MReport September 2020

TheMReport — News and strategies for the evolving mortgage marketplace.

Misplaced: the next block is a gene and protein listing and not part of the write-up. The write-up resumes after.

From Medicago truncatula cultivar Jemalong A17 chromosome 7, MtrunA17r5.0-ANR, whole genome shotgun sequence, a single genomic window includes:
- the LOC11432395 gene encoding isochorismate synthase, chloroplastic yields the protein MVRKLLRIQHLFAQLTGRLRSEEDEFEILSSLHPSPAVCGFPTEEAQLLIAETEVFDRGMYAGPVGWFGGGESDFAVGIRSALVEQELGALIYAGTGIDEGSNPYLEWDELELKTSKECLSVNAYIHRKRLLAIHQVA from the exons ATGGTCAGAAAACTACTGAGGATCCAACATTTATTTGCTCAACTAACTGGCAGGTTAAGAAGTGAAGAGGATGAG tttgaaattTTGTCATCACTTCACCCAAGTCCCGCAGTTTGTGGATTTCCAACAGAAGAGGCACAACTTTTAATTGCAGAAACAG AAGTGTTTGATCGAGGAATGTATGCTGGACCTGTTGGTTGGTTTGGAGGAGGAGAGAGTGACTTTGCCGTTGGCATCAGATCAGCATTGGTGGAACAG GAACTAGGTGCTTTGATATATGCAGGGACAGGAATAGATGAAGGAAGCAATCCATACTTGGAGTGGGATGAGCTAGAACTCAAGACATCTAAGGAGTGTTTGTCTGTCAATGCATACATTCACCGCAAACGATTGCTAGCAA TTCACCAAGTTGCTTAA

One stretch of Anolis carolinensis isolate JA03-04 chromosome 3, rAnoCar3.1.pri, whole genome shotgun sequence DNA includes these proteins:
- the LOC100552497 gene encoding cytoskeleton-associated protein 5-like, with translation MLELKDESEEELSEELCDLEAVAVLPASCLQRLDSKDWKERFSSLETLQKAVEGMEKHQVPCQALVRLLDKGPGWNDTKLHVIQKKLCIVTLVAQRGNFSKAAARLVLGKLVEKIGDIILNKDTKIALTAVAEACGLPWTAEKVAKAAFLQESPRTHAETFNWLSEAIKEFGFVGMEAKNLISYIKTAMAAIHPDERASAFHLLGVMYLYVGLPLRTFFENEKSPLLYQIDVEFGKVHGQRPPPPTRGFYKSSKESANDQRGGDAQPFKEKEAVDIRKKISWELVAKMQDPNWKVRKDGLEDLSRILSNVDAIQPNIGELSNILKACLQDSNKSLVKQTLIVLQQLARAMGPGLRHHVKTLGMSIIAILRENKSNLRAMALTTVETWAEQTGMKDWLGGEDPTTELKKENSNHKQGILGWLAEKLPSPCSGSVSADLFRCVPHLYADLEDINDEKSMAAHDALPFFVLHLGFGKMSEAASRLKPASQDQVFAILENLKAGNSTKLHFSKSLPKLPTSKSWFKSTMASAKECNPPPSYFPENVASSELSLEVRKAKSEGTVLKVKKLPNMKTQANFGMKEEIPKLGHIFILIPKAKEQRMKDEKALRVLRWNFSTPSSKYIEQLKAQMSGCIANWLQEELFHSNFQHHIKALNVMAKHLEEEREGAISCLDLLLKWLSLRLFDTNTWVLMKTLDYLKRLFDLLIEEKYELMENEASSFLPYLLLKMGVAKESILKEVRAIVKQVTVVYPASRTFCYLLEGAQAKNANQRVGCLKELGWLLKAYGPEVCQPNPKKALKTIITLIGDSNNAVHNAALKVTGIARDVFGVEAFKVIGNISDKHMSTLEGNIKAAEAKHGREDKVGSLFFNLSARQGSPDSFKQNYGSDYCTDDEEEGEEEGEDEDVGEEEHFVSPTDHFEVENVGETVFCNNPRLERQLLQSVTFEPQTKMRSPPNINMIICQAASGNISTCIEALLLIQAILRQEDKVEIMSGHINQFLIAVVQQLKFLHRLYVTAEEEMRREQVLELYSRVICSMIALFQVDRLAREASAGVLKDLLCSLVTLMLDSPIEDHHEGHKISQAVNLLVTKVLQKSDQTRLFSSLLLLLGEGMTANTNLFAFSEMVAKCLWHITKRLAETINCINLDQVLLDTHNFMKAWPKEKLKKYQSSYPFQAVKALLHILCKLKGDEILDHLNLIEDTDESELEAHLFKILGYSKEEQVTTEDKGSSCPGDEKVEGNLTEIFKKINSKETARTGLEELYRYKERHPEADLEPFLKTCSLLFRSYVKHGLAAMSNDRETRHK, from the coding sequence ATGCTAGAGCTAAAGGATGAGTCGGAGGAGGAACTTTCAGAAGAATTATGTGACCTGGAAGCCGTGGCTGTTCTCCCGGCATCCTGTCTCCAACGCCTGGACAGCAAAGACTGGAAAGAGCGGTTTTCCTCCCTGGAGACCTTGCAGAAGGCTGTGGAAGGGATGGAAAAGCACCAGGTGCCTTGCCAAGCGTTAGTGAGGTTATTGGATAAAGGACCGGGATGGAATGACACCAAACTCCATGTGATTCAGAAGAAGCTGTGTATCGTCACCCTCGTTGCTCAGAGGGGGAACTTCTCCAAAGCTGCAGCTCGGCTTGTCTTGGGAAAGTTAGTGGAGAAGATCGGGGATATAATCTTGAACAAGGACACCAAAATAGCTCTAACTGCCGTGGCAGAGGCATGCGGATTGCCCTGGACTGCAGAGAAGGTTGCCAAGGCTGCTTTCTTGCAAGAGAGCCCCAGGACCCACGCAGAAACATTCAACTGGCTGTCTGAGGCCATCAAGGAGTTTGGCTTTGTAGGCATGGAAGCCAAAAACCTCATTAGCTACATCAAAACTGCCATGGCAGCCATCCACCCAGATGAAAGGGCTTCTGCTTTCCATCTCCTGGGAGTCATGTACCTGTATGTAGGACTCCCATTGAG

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M R EP O RT | 45 O R I G I NAT I O N S E R V I C I N G DATA G O V E R N M E N T S E C O N DA R Y M A R K E T THE LATEST ORIGINATION Affordability Gap Has Some Rethinking Homeownership America's affordability gaps keep expanding, leaving American urban shoppers wondering whether buying in their dream city is best. A recently released report shows America's affordability gaps keep expanding, leaving American urban shoppers wondering whether buying in their dream city is best. A recent posting from the experts at points to the predicament currently being caused by skyrocketing home prices in certain cities, leading many buyers to even wonder if it is worth the expenditure. As home prices keep rising and the affordability gaps keep widening, the American housing market is leaving many more at a loss at to what to do. To offer an example of the aver- age costs in certain cities, a typical home in the popular Californian metro of San Francisco currently lists on the market for upwards of $1.3 million (and this is for a basic home that may even need some TLC). Should buyers be hoping for a more upscale abode, prices only soar from there. While this California enclave is admittedly one of the nation's steepest markets, where buyers most feel the pinch when hoping to purchase, home prices in other pockets of America have also risen to the point where purchas- ers are feeling the pinch. Such cit- ies include popular urban locales like Boston, Denver, and Seattle, among others. In contrast, some metros, including large cities like Cincinnati, Cleveland, Detroit, and St. Louis, are still considered quite affordable. For example, in these areas, buyers can still manage to find a home selling for under $200,000. As the affordability gap widens, showcasing this obvious schism, would-be buyers are forced to decide between abandoning their dreams of living in the primo cities where the cost of living is as high as the plethora of high- paying jobs or living in a lesser- desired area where they won't be jumping in over their head with a backbreaking mortgage payment to look forward to each month. To make this decision even more difficult is the fact that the most costly markets have offered homeowners the incentive of robust appreciation. Whereas in the more affordable markets, appreciation in home value is negligible at best. Residential Refinance Rates Rose 100% in a Year While refinancing soared, purchase mortgage activity plummeted, making up just above one-quarter of all home loans during Q2. A ccording to results posted from the most recent ATTOM Data Solutions second-quar- ter 2020 U.S. Residential Property Mortgage Origination Report, residential refinance mortgages are more popular than ever. Data shows that residential mortgages made up nearly 75% of all home loans during Q2 2020. Specific statistics showed that refinance mortgages secured by residential properties (1 to 4 units) totaled 1.69 million across the nation. This number shows a dra- matic rise of nearly 50% from the first quarter and more than a 100% rise from this same time last year. It also marks the highest level of residential refinance mortgages in seven years. The fact that current interest rates are now at a record-breaking low (right at 3% for a 30-year fixed-rate loan), refinance mort- gages during Q2 2020 represented roughly $513 billion in total dollar volume. This statistic also showed an uptick from this same time a year ago (by 130%), bringing the number to its greatest height in more than 16 years. The total number of home loans during this second quarter rose to 2.72 million, representing an 11-year high. These home loans, according to experts, were driven greatly by refinance loans. The percentage of homeowners rolling over old mort- gages into new ones was revealed to represent 62% of total lending activity during Q2 2020, rising from the previous quarter's 54.5% showing and last year's second quarter percentage (39.6%). In direct contrast to these soar- ing statistics in the refinancing realm, purchase mortgage activity plummeted, making up just above one-quarter (28.8%) of all home loans during Q2 2020. Also experiencing a dip was home equity lending (HELOCs), which lowered to a making up a mere 9.2%, marking the lowest numbers in the past seven years. Experts point to possible—and probable—reasons as to why such low numbers occurred as being the direct repercussions of the current COVID-19 crisis. As the coronavirus pandemic continued to wreak havoc across the United States, consumer spending was among the casualties. As such, the housing market suffered as many would-be buyers held back from jumping into the fray due to social distancing recommenda- tions and myriad other pandemic- related reasonings.

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